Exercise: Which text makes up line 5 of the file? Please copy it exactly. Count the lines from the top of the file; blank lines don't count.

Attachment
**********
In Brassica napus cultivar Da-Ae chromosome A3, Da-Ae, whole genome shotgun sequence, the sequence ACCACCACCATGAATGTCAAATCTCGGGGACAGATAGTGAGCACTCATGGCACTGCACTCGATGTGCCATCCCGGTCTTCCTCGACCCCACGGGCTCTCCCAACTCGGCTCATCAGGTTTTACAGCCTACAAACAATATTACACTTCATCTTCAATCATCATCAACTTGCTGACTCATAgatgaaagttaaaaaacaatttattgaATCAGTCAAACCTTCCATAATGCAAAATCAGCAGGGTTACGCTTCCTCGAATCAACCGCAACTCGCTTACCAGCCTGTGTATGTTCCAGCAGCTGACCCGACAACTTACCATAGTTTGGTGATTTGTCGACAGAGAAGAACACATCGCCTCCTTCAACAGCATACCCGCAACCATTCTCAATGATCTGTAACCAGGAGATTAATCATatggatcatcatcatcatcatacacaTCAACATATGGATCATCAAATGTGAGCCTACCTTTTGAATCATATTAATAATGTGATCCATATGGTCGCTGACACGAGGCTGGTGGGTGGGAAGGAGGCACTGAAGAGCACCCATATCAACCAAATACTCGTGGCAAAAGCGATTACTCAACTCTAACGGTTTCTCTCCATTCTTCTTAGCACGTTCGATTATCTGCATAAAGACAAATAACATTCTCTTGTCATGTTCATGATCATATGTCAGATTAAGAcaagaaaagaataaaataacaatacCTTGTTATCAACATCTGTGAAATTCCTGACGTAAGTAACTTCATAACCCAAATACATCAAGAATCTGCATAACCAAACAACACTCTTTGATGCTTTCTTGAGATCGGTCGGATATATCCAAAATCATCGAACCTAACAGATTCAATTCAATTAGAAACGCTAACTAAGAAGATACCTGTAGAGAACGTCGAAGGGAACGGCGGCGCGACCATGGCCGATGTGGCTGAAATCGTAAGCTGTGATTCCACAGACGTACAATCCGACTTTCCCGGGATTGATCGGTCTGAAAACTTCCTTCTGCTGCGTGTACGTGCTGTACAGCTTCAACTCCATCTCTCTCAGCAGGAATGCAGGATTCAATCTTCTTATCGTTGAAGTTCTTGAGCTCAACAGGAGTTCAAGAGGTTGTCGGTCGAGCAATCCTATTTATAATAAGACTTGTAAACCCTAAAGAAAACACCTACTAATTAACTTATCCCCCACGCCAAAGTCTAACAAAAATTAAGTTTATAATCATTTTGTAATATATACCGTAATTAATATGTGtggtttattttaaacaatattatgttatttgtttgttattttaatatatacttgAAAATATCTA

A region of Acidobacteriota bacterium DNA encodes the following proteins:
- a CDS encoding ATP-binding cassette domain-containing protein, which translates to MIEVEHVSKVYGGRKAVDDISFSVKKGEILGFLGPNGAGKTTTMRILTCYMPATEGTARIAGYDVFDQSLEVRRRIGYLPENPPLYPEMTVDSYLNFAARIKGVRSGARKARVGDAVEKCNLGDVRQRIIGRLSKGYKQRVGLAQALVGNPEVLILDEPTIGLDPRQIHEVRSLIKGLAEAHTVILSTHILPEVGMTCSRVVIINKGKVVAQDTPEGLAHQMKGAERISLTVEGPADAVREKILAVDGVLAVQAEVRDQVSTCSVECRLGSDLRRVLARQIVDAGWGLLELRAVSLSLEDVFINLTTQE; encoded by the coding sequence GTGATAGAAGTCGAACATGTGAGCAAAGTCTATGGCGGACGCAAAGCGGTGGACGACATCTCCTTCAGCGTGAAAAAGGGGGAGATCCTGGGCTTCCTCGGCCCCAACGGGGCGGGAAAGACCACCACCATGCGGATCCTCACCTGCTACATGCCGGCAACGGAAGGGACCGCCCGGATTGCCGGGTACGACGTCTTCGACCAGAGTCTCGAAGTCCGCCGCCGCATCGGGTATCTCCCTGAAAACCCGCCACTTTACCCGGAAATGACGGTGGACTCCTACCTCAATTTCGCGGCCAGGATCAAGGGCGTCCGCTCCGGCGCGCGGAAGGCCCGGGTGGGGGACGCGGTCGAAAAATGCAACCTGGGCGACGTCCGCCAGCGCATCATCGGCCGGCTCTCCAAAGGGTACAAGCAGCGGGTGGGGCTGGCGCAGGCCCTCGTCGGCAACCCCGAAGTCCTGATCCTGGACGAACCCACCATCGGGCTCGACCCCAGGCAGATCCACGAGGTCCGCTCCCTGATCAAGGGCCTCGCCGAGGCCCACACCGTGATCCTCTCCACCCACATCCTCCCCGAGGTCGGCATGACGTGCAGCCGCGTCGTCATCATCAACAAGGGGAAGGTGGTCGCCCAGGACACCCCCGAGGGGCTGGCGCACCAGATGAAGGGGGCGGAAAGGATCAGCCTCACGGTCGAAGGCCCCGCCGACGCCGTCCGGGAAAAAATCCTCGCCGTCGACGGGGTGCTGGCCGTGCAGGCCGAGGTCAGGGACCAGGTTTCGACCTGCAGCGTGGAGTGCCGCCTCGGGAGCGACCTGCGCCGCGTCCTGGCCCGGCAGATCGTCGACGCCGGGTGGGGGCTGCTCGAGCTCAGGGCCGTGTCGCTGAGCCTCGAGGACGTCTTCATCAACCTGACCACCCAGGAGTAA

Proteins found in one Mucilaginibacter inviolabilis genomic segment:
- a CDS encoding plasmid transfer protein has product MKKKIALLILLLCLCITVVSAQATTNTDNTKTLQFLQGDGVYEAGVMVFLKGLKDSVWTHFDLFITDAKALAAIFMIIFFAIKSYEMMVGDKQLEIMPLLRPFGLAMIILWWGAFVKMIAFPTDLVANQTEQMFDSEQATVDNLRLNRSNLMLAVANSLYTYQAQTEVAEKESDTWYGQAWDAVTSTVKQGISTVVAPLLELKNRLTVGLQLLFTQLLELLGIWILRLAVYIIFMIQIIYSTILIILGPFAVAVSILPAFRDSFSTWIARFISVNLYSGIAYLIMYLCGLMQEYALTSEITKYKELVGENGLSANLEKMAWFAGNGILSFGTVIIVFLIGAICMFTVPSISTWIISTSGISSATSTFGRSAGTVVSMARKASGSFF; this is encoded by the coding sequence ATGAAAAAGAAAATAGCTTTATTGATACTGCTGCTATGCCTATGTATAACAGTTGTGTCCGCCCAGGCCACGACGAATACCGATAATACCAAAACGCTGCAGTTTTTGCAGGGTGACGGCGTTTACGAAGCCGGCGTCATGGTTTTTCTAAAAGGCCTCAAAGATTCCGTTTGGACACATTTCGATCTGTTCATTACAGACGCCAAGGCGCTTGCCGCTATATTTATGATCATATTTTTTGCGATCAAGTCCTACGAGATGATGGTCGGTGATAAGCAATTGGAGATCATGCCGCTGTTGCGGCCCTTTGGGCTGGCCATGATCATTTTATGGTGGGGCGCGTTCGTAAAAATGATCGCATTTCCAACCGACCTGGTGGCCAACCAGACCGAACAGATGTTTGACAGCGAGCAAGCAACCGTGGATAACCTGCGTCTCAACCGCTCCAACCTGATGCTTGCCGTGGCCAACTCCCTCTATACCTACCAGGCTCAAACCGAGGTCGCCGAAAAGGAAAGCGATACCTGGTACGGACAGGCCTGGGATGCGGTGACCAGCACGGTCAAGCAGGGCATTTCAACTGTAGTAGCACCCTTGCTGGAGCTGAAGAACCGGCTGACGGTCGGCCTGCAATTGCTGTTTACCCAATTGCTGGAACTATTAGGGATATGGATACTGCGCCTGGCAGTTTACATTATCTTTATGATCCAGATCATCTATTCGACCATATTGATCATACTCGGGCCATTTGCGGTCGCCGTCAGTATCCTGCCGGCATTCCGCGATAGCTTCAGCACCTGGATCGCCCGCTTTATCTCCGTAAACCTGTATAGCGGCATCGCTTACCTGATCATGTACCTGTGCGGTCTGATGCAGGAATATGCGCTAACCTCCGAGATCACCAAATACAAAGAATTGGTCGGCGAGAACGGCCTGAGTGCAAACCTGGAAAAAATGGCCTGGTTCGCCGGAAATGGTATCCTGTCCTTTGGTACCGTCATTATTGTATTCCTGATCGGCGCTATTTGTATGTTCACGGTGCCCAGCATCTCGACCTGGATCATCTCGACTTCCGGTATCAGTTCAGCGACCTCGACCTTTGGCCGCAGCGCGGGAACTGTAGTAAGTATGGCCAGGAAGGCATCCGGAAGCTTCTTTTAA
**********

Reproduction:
- a CDS encoding plasmid transfer protein has product MKKKIALLILLLCLCITVVSAQATTNTDNTKTLQFLQGDGVYEAGVMVFLKGLKDSVWTHFDLFITDAKALAAIFMIIFFAIKSYEMMVGDKQLEIMPLLRPFGLAMIILWWGAFVKMIAFPTDLVANQTEQMFDSEQATVDNLRLNRSNLMLAVANSLYTYQAQTEVAEKESDTWYGQAWDAVTSTVKQGISTVVAPLLELKNRLTVGLQLLFTQLLELLGIWILRLAVYIIFMIQIIYSTILIILGPFAVAVSILPAFRDSFSTWIARFISVNLYSGIAYLIMYLCGLMQEYALTSEITKYKELVGENGLSANLEKMAWFAGNGILSFGTVIIVFLIGAICMFTVPSISTWIISTSGISSATSTFGRSAGTVVSMARKASGSFF; this is encoded by the coding sequence ATGAAAAAGAAAATAGCTTTATTGATACTGCTGCTATGCCTATGTATAACAGTTGTGTCCGCCCAGGCCACGACGAATACCGATAATACCAAAACGCTGCAGTTTTTGCAGGGTGACGGCGTTTACGAAGCCGGCGTCATGGTTTTTCTAAAAGGCCTCAAAGATTCCGTTTGGACACATTTCGATCTGTTCATTACAGACGCCAAGGCGCTTGCCGCTATATTTATGATCATATTTTTTGCGATCAAGTCCTACGAGATGATGGTCGGTGATAAGCAATTGGAGATCATGCCGCTGTTGCGGCCCTTTGGGCTGGCCATGATCATTTTATGGTGGGGCGCGTTCGTAAAAATGATCGCATTTCCAACCGACCTGGTGGCCAACCAGACCGAACAGATGTTTGACAGCGAGCAAGCAACCGTGGATAACCTGCGTCTCAACCGCTCCAACCTGATGCTTGCCGTGGCCAACTCCCTCTATACCTACCAGGCTCAAACCGAGGTCGCCGAAAAGGAAAGCGATACCTGGTACGGACAGGCCTGGGATGCGGTGACCAGCACGGTCAAGCAGGGCATTTCAACTGTAGTAGCACCCTTGCTGGAGCTGAAGAACCGGCTGACGGTCGGCCTGCAATTGCTGTTTACCCAATTGCTGGAACTATTAGGGATATGGATACTGCGCCTGGCAGTTTACATTATCTTTATGATCCAGATCATCTATTCGACCATATTGATCATACTCGGGCCATTTGCGGTCGCCGTCAGTATCCTGCCGGCATTCCGCGATAGCTTCAGCACCTGGATCGCCCGCTTTATCTCCGTAAACCTGTATAGCGGCATCGCTTACCTGATCATGTACCTGTGCGGTCTGATGCAGGAATATGCGCTAACCTCCGAGATCACCAAATACAAAGAATTGGTCGGCGAGAACGGCCTGAGTGCAAACCTGGAAAAAATGGCCTGGTTCGCCGGAAATGGTATCCTGTCCTTTGGTACCGTCATTATTGTATTCCTGATCGGCGCTATTTGTATGTTCACGGTGCCCAGCATCTCGACCTGGATCATCTCGACTTCCGGTATCAGTTCAGCGACCTCGACCTTTGGCCGCAGCGCGGGAACTGTAGTAAGTATGGCCAGGAAGGCATCCGGAAGCTTCTTTTAA